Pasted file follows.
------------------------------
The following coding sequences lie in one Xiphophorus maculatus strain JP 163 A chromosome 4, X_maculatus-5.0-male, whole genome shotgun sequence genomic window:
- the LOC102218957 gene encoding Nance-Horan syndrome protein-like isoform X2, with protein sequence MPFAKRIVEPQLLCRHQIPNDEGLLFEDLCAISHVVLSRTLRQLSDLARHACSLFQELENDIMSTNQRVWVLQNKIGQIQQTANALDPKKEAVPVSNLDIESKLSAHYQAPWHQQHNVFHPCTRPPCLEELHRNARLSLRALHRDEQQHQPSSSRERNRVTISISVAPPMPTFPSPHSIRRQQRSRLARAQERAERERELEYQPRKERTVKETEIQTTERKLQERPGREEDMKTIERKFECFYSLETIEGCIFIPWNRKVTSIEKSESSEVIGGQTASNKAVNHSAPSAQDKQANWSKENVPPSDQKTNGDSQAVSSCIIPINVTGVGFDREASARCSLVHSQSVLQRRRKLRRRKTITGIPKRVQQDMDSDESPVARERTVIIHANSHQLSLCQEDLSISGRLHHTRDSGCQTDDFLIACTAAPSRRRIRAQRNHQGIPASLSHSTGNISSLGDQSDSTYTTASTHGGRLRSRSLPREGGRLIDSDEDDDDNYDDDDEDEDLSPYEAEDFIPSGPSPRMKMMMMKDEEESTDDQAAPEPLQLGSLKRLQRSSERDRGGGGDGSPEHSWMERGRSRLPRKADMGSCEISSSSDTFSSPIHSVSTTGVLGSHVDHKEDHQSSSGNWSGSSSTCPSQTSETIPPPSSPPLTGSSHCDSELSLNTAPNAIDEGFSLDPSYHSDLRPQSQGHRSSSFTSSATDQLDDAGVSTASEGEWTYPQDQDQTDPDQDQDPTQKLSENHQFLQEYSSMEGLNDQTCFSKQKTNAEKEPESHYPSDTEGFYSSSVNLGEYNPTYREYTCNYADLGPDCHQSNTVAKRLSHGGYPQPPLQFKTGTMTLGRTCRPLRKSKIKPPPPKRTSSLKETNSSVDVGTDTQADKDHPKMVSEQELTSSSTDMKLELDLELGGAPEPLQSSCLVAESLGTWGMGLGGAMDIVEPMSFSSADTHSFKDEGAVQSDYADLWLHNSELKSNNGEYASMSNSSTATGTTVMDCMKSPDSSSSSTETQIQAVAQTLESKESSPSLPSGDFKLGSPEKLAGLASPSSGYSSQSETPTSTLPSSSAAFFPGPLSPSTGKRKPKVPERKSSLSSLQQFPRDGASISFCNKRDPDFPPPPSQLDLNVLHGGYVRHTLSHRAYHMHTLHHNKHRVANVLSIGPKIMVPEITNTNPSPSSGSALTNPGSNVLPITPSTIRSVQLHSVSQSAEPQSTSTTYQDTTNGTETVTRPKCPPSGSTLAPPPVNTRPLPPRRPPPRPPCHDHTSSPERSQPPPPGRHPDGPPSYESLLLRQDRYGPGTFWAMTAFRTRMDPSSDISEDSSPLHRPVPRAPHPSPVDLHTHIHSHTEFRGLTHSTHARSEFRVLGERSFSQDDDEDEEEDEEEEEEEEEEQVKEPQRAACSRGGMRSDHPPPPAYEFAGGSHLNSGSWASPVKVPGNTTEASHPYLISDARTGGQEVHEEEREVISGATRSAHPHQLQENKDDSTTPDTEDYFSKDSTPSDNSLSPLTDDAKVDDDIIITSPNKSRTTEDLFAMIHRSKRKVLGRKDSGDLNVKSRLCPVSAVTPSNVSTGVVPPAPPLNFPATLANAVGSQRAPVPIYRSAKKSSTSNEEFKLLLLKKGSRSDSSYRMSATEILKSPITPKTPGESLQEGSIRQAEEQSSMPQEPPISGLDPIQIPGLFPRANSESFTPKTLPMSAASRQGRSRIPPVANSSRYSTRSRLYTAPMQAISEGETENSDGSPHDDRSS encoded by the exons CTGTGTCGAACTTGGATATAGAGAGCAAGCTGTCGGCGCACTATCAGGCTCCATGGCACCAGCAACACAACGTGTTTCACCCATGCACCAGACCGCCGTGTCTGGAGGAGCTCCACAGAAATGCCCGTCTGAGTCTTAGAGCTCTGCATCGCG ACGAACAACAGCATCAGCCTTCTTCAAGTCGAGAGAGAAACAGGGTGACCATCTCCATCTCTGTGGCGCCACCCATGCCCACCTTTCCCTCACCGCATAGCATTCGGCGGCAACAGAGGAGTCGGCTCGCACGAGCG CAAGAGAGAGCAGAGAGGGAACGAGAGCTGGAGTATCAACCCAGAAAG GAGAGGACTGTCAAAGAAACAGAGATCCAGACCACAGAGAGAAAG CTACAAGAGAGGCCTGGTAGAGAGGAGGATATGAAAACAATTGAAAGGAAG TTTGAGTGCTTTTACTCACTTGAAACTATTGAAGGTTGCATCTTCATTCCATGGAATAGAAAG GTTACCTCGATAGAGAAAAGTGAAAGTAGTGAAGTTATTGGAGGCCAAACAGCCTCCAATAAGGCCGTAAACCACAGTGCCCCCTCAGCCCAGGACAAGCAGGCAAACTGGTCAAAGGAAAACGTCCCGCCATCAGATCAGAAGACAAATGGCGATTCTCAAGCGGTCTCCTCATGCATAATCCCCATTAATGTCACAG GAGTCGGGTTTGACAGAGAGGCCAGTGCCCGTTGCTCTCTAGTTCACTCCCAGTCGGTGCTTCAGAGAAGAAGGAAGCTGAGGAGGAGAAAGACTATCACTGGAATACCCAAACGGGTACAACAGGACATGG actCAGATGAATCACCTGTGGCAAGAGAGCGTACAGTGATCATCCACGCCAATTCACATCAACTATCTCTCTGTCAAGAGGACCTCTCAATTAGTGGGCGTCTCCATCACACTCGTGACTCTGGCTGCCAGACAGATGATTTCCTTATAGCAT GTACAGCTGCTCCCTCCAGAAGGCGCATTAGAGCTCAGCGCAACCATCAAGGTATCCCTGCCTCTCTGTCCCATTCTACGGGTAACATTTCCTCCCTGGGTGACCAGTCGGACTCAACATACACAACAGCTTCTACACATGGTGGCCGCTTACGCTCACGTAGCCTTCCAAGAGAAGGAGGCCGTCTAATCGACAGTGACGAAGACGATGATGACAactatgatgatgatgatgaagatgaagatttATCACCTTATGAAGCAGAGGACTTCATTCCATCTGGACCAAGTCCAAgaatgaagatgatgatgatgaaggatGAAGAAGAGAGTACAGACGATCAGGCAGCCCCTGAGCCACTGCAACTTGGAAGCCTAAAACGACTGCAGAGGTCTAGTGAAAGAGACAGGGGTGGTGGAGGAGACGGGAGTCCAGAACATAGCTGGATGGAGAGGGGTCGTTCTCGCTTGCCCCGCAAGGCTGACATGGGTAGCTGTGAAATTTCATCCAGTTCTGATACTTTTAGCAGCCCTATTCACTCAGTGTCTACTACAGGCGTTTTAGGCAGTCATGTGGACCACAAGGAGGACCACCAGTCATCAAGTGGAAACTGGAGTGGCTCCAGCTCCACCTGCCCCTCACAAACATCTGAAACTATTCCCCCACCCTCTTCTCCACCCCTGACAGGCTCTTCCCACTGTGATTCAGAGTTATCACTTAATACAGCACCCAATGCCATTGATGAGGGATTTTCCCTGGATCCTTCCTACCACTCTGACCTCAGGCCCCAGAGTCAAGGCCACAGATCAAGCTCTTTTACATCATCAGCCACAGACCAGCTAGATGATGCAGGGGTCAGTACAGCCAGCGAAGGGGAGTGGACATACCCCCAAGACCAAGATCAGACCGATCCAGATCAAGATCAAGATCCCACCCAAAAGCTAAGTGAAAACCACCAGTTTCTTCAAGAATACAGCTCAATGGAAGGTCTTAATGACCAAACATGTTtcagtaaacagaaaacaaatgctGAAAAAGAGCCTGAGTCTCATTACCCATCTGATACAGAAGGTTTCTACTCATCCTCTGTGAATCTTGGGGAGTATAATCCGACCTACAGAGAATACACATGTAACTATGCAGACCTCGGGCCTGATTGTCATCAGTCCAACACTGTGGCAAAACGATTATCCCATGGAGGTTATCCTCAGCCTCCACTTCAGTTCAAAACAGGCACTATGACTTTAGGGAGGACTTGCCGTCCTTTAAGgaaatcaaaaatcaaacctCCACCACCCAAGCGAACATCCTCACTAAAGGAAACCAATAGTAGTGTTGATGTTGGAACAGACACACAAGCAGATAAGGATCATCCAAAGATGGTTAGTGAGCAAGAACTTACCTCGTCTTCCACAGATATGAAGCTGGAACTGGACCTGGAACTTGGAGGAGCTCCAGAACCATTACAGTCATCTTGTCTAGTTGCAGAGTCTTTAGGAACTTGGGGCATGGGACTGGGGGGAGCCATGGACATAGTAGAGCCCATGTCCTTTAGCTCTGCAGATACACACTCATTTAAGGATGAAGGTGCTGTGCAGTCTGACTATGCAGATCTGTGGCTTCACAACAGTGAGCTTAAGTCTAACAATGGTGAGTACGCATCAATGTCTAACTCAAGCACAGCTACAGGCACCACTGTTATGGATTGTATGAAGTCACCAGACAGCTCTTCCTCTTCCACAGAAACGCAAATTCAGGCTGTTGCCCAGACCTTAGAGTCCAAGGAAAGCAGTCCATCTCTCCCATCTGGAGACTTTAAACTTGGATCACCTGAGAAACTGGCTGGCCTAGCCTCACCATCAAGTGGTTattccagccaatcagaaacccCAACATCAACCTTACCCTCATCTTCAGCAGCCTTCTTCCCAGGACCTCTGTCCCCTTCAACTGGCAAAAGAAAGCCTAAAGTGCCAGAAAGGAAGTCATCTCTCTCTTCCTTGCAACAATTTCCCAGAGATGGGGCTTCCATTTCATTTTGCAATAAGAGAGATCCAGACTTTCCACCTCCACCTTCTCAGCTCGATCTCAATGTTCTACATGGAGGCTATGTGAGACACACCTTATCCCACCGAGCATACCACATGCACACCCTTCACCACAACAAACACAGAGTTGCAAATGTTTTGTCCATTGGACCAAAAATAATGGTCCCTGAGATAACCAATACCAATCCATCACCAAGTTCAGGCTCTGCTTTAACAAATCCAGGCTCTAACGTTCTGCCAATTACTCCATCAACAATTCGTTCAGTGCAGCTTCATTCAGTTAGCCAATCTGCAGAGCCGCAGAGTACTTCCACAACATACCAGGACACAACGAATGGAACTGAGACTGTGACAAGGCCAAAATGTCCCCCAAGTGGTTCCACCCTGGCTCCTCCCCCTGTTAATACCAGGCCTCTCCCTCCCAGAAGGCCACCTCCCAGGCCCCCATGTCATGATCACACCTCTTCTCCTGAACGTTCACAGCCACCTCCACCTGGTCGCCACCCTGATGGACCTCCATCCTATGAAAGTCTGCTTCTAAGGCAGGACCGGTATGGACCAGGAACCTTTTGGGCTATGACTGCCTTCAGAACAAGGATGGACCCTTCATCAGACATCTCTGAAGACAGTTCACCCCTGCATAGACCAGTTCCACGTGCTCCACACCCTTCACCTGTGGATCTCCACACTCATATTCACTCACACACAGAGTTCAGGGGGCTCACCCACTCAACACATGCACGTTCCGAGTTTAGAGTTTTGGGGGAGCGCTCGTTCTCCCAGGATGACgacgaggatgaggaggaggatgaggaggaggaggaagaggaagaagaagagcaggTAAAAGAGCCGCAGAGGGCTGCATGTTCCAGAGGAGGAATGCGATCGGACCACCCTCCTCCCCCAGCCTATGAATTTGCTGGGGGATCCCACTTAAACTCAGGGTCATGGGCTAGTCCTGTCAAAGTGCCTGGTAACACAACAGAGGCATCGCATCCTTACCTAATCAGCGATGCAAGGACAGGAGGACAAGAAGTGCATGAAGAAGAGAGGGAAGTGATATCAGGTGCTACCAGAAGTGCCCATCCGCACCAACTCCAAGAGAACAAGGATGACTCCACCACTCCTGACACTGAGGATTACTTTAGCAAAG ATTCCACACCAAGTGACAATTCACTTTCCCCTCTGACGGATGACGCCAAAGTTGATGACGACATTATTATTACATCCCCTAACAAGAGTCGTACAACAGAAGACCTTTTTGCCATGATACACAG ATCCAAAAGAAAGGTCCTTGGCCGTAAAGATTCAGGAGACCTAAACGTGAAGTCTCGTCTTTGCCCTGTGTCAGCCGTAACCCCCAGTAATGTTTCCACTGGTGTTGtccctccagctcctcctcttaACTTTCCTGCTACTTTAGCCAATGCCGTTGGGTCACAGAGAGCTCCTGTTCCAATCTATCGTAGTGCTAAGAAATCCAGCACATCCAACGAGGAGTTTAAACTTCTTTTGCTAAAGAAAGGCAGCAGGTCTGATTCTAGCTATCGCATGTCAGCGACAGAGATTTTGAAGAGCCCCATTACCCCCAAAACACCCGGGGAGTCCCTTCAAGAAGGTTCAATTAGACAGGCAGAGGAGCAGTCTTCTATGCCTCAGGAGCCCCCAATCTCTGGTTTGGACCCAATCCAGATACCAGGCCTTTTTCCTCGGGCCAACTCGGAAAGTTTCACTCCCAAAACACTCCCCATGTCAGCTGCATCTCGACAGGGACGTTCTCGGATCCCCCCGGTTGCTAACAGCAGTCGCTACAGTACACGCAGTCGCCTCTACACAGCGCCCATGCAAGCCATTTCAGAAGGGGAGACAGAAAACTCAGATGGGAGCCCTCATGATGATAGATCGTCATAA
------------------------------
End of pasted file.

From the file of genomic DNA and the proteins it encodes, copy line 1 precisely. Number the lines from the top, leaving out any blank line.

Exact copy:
The following coding sequences lie in one Xiphophorus maculatus strain JP 163 A chromosome 4, X_maculatus-5.0-male, whole genome shotgun sequence genomic window: